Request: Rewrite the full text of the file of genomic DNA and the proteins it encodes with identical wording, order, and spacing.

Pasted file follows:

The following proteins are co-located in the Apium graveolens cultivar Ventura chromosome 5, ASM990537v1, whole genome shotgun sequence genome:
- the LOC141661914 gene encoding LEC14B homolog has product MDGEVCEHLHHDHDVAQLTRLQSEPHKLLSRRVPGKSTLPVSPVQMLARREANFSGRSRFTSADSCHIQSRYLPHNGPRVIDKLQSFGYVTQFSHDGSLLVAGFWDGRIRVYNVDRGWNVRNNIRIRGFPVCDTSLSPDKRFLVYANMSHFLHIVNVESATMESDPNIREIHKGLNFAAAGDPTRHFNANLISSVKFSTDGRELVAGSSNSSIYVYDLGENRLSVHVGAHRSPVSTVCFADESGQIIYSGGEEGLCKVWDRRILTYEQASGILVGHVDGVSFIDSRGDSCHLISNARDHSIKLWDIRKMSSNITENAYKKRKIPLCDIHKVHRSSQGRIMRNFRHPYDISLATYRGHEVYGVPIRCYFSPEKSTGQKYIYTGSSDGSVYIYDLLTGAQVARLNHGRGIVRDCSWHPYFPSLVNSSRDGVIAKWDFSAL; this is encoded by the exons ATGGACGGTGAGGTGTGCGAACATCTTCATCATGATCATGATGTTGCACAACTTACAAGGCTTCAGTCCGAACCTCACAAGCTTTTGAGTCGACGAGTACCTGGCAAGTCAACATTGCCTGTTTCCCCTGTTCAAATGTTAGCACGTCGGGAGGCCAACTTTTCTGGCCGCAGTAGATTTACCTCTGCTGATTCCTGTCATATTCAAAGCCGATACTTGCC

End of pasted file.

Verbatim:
The following proteins are co-located in the Apium graveolens cultivar Ventura chromosome 5, ASM990537v1, whole genome shotgun sequence genome:
- the LOC141661914 gene encoding LEC14B homolog has product MDGEVCEHLHHDHDVAQLTRLQSEPHKLLSRRVPGKSTLPVSPVQMLARREANFSGRSRFTSADSCHIQSRYLPHNGPRVIDKLQSFGYVTQFSHDGSLLVAGFWDGRIRVYNVDRGWNVRNNIRIRGFPVCDTSLSPDKRFLVYANMSHFLHIVNVESATMESDPNIREIHKGLNFAAAGDPTRHFNANLISSVKFSTDGRELVAGSSNSSIYVYDLGENRLSVHVGAHRSPVSTVCFADESGQIIYSGGEEGLCKVWDRRILTYEQASGILVGHVDGVSFIDSRGDSCHLISNARDHSIKLWDIRKMSSNITENAYKKRKIPLCDIHKVHRSSQGRIMRNFRHPYDISLATYRGHEVYGVPIRCYFSPEKSTGQKYIYTGSSDGSVYIYDLLTGAQVARLNHGRGIVRDCSWHPYFPSLVNSSRDGVIAKWDFSAL; this is encoded by the exons ATGGACGGTGAGGTGTGCGAACATCTTCATCATGATCATGATGTTGCACAACTTACAAGGCTTCAGTCCGAACCTCACAAGCTTTTGAGTCGACGAGTACCTGGCAAGTCAACATTGCCTGTTTCCCCTGTTCAAATGTTAGCACGTCGGGAGGCCAACTTTTCTGGCCGCAGTAGATTTACCTCTGCTGATTCCTGTCATATTCAAAGCCGATACTTGCC